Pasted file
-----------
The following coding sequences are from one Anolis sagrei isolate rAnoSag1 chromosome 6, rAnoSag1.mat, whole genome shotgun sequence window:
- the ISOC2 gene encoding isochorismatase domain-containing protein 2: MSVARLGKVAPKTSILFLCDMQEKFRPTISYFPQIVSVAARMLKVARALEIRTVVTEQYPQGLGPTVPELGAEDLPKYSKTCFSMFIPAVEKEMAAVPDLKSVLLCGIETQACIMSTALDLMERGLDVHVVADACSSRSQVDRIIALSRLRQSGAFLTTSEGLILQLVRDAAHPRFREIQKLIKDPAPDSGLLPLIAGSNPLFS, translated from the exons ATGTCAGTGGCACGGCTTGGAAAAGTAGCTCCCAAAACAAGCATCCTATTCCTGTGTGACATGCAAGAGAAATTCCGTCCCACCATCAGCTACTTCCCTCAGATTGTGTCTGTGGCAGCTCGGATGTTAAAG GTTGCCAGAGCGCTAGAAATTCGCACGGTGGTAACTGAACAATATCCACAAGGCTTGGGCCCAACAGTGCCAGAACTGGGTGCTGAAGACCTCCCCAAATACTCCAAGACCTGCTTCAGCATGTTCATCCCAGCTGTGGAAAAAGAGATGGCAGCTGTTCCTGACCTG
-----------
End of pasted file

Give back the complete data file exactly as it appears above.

The following coding sequences are from one Anolis sagrei isolate rAnoSag1 chromosome 6, rAnoSag1.mat, whole genome shotgun sequence window:
- the ISOC2 gene encoding isochorismatase domain-containing protein 2: MSVARLGKVAPKTSILFLCDMQEKFRPTISYFPQIVSVAARMLKVARALEIRTVVTEQYPQGLGPTVPELGAEDLPKYSKTCFSMFIPAVEKEMAAVPDLKSVLLCGIETQACIMSTALDLMERGLDVHVVADACSSRSQVDRIIALSRLRQSGAFLTTSEGLILQLVRDAAHPRFREIQKLIKDPAPDSGLLPLIAGSNPLFS, translated from the exons ATGTCAGTGGCACGGCTTGGAAAAGTAGCTCCCAAAACAAGCATCCTATTCCTGTGTGACATGCAAGAGAAATTCCGTCCCACCATCAGCTACTTCCCTCAGATTGTGTCTGTGGCAGCTCGGATGTTAAAG GTTGCCAGAGCGCTAGAAATTCGCACGGTGGTAACTGAACAATATCCACAAGGCTTGGGCCCAACAGTGCCAGAACTGGGTGCTGAAGACCTCCCCAAATACTCCAAGACCTGCTTCAGCATGTTCATCCCAGCTGTGGAAAAAGAGATGGCAGCTGTTCCTGACCTG